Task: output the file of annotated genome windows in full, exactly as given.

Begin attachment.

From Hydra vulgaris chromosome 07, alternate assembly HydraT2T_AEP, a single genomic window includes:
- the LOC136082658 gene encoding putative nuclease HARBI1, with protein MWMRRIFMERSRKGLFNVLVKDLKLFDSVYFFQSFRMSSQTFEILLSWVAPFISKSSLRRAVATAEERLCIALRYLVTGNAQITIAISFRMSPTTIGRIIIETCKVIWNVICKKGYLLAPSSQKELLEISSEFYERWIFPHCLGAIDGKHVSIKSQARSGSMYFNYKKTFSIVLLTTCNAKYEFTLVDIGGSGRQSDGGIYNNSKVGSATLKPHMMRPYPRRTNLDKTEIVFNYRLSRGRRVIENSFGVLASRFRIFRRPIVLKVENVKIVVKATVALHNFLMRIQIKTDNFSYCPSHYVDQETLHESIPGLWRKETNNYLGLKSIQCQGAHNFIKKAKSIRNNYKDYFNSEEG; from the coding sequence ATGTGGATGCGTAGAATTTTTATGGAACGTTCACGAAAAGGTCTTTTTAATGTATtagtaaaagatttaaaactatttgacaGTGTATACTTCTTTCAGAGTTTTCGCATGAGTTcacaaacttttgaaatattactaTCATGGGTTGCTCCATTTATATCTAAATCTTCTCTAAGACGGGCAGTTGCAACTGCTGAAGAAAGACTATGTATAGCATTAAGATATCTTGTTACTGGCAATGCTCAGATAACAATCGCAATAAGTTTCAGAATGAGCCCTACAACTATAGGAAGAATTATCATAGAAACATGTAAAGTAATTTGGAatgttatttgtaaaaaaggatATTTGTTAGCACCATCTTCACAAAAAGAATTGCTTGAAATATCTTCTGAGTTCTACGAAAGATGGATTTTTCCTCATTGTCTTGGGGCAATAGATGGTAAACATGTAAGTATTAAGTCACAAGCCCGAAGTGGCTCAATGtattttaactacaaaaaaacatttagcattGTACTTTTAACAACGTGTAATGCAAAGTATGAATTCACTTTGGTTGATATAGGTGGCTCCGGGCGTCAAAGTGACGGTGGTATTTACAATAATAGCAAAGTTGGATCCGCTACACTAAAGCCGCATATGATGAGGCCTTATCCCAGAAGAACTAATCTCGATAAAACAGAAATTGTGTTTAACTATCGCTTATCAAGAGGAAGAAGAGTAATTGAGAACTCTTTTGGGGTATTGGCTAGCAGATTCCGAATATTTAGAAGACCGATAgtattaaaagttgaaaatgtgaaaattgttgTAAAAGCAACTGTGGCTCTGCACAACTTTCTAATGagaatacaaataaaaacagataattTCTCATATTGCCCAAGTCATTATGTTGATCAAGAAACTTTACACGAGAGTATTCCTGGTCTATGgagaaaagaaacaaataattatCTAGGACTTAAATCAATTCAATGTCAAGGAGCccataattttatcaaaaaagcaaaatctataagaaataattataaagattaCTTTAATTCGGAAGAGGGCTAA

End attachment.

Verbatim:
From Hydra vulgaris chromosome 07, alternate assembly HydraT2T_AEP, a single genomic window includes:
- the LOC136082658 gene encoding putative nuclease HARBI1, with protein MWMRRIFMERSRKGLFNVLVKDLKLFDSVYFFQSFRMSSQTFEILLSWVAPFISKSSLRRAVATAEERLCIALRYLVTGNAQITIAISFRMSPTTIGRIIIETCKVIWNVICKKGYLLAPSSQKELLEISSEFYERWIFPHCLGAIDGKHVSIKSQARSGSMYFNYKKTFSIVLLTTCNAKYEFTLVDIGGSGRQSDGGIYNNSKVGSATLKPHMMRPYPRRTNLDKTEIVFNYRLSRGRRVIENSFGVLASRFRIFRRPIVLKVENVKIVVKATVALHNFLMRIQIKTDNFSYCPSHYVDQETLHESIPGLWRKETNNYLGLKSIQCQGAHNFIKKAKSIRNNYKDYFNSEEG; from the coding sequence ATGTGGATGCGTAGAATTTTTATGGAACGTTCACGAAAAGGTCTTTTTAATGTATtagtaaaagatttaaaactatttgacaGTGTATACTTCTTTCAGAGTTTTCGCATGAGTTcacaaacttttgaaatattactaTCATGGGTTGCTCCATTTATATCTAAATCTTCTCTAAGACGGGCAGTTGCAACTGCTGAAGAAAGACTATGTATAGCATTAAGATATCTTGTTACTGGCAATGCTCAGATAACAATCGCAATAAGTTTCAGAATGAGCCCTACAACTATAGGAAGAATTATCATAGAAACATGTAAAGTAATTTGGAatgttatttgtaaaaaaggatATTTGTTAGCACCATCTTCACAAAAAGAATTGCTTGAAATATCTTCTGAGTTCTACGAAAGATGGATTTTTCCTCATTGTCTTGGGGCAATAGATGGTAAACATGTAAGTATTAAGTCACAAGCCCGAAGTGGCTCAATGtattttaactacaaaaaaacatttagcattGTACTTTTAACAACGTGTAATGCAAAGTATGAATTCACTTTGGTTGATATAGGTGGCTCCGGGCGTCAAAGTGACGGTGGTATTTACAATAATAGCAAAGTTGGATCCGCTACACTAAAGCCGCATATGATGAGGCCTTATCCCAGAAGAACTAATCTCGATAAAACAGAAATTGTGTTTAACTATCGCTTATCAAGAGGAAGAAGAGTAATTGAGAACTCTTTTGGGGTATTGGCTAGCAGATTCCGAATATTTAGAAGACCGATAgtattaaaagttgaaaatgtgaaaattgttgTAAAAGCAACTGTGGCTCTGCACAACTTTCTAATGagaatacaaataaaaacagataattTCTCATATTGCCCAAGTCATTATGTTGATCAAGAAACTTTACACGAGAGTATTCCTGGTCTATGgagaaaagaaacaaataattatCTAGGACTTAAATCAATTCAATGTCAAGGAGCccataattttatcaaaaaagcaaaatctataagaaataattataaagattaCTTTAATTCGGAAGAGGGCTAA